• “Hip Arthroscopy – OrthoInfo – AAOS.” Web. <>.
  • “Lateral Ankle Ligament Reconstruction.” Web. <>.
  • “Medscape Log In .” Medscape Drugs & Diseases – Comprehensive peer-reviewed medical condition, surgery, and clinical procedure articles with symptoms, diagnosis, staging, treatment, drugs and medications, prognosis, follow-up, and pictures.  <>.
  • “Meniscus Tear Repair Surgery: What To Expect & Recovery Time.” WebMD – Better information. Better health. <>.
  • “Partial meniscectomy: Frequently asked questions | Dr. David Geier – Sports Medicine Simplified.” Home | Dr. David Geier – Sports Medicine Simplified.  <>.
  • “Rehabilitation Guidelines for Hip Arthroscopy Procedures.” Home | UW Health | Madison, WI.  <>.
  • “Shoulder Arthroscopy – OrthoInfo – AAOS.” Web. <>.
  • ” Sports Injury Statistics | Johns Hopkins Medicine Health Library.” Johns Hopkins Medicine, based in Baltimore, Maryland. <,P02787>.
  • “Surgery for Hip Labral Tears | NYU Langone Health.” Patient Care at NYU Langone Health.  <>.
  • “5 Common Football Injuries.” Better Braces For Injuries | The Sports Bracing & Therapy Experts | Free Shipping.  <>.
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Can Sinus Surgery Help? Thu, 04 Oct 2018 17:33:26 +0000 Asthma, Sinusitis, and Allergies: Can Sinus Surgery Help?

In the recent years, there has been increasing cases of allergies, asthma, and sinus problems. While its primary cause is still unknown, many health professionals suspect that it might be due to the environment that is getting more and more polluted.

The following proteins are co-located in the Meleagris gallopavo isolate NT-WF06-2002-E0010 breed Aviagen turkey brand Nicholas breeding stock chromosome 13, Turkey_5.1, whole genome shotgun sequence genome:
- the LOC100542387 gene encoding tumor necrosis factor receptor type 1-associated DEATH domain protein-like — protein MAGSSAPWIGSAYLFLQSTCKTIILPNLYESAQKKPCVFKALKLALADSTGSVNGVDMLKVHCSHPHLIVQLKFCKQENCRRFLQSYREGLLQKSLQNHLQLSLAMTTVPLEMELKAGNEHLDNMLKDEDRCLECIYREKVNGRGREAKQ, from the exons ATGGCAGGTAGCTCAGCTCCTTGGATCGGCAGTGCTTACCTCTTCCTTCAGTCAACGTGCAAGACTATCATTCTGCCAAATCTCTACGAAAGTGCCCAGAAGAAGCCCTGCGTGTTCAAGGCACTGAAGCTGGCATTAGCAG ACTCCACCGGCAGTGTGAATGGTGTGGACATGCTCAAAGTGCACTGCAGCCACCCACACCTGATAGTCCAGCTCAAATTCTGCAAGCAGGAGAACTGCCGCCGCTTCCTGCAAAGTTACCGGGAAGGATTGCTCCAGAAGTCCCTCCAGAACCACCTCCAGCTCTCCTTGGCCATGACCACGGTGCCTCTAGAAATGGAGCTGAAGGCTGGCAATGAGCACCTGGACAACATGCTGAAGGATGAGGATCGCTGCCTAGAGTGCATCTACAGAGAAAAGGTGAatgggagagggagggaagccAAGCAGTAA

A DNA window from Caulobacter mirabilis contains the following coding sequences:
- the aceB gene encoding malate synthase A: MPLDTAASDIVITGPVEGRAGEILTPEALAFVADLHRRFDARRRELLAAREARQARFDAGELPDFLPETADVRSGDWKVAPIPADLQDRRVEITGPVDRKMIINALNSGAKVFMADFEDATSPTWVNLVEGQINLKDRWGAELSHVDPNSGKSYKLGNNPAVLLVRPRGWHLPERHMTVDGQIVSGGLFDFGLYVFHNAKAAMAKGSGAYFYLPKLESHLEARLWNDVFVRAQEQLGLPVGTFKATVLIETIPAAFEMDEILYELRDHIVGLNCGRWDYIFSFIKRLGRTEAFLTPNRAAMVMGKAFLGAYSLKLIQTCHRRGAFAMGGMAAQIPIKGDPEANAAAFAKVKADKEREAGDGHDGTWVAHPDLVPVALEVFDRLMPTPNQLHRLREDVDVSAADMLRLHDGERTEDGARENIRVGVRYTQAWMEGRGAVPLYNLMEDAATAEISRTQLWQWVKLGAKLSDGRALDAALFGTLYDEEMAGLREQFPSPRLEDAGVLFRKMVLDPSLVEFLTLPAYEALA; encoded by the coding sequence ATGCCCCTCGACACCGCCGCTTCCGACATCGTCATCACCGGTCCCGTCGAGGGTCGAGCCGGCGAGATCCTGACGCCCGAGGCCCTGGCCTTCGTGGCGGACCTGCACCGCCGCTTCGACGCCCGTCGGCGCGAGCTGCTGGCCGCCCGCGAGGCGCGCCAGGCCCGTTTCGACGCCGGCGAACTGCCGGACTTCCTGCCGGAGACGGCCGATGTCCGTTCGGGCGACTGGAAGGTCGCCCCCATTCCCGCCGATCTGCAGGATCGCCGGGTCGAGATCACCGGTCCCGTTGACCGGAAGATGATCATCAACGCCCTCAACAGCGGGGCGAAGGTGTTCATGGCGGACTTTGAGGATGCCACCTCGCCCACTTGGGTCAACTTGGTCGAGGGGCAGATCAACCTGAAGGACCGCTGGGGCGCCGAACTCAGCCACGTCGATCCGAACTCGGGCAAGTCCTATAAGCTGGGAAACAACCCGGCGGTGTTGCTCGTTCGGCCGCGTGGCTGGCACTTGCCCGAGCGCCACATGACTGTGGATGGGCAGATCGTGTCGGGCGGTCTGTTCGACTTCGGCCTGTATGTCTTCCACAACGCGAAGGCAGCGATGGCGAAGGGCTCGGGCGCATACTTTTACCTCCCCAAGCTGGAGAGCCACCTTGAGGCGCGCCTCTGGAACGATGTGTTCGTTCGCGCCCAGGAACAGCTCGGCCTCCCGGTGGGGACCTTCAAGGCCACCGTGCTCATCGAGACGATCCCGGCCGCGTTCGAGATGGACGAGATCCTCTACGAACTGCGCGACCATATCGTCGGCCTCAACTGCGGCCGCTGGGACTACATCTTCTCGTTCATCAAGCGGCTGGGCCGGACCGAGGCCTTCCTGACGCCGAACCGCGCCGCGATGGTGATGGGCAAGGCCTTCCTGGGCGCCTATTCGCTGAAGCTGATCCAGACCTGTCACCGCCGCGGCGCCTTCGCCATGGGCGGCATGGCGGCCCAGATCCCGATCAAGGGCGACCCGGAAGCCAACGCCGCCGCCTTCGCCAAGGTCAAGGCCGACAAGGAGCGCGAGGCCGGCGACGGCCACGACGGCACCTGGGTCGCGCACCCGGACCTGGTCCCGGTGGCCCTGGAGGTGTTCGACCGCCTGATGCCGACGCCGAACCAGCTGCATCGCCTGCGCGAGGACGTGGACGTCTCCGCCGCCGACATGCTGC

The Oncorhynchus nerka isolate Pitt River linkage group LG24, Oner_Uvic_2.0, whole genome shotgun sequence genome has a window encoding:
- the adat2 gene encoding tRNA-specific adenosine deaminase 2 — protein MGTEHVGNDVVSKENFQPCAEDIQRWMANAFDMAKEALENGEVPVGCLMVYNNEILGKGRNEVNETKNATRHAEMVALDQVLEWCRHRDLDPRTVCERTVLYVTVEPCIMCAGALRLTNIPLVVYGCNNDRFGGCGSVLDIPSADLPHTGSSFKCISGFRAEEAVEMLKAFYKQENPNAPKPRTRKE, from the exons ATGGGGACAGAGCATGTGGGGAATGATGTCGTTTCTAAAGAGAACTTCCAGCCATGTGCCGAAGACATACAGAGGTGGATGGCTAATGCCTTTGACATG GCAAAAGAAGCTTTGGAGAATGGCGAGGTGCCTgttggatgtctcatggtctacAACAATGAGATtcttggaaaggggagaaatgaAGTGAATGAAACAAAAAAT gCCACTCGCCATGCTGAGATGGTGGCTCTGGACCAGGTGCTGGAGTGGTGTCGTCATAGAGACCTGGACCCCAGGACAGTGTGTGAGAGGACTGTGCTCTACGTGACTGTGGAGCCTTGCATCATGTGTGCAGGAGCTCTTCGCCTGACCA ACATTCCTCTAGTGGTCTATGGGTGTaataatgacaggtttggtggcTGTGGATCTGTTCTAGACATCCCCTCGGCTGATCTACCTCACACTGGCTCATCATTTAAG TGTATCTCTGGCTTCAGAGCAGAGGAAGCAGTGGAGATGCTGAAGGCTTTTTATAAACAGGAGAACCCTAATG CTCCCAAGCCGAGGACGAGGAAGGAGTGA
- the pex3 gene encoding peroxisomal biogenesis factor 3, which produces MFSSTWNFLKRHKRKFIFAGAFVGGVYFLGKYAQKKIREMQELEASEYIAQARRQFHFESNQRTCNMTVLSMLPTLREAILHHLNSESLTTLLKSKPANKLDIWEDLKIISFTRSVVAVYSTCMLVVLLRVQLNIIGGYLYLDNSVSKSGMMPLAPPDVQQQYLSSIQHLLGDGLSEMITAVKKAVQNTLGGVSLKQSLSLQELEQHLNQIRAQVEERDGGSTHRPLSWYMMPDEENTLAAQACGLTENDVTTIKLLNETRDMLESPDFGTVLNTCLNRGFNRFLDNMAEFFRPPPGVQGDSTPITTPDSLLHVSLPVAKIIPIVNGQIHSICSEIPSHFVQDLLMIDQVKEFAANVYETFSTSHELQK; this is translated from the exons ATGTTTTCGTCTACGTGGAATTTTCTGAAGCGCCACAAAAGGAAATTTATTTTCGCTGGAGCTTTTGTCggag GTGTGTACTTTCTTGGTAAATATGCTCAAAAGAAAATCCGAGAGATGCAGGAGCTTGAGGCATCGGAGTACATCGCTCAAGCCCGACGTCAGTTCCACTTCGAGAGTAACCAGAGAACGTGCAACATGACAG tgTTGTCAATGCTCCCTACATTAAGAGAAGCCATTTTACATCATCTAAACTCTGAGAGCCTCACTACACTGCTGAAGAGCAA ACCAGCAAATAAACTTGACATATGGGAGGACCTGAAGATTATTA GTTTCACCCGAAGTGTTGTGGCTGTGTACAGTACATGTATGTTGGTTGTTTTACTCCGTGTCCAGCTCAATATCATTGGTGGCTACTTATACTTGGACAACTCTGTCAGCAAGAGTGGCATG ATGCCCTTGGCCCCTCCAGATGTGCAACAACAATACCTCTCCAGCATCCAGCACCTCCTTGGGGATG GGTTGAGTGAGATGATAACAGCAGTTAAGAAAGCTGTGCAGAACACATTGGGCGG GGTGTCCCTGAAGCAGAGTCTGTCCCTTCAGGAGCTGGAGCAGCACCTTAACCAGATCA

Some, however, debate that these conditions have to do with many people being ‘too clean’ to the point that they become sensitive to little amount of dirt or allergens. So, when they get exposed to it, the immune system immediately recognizes it as a ‘foreign substance’ and quickly develops a defensive reaction towards it.

Although it may, or may not be the real cause, certain strategies were developed to prevent the increasing number of asthmas, allergies, and sinusitis.

Asthma, Sinusitis, and Allergies

Allergies occur when an individual’s immune system reacts to the substances (allergens) in the environment that might be harmless to other people. These substances include dust, pollens, animal dander, and dust mite excretions. People with allergies to any of these allergens can develop an immune reaction called an ‘allergic reaction.’

When bad allergies are not treated immediately, they can lead to asthma or chronic sinusitis, which is the inflammation of the sinuses. These conditions cause airway problems.

What is a Sinus Surgery?

Unlike other forms of surgery, where a non-functioning part or a diseased organ is removed; sinus surgery involves the creation and re-routing of the pathways in the sinuses.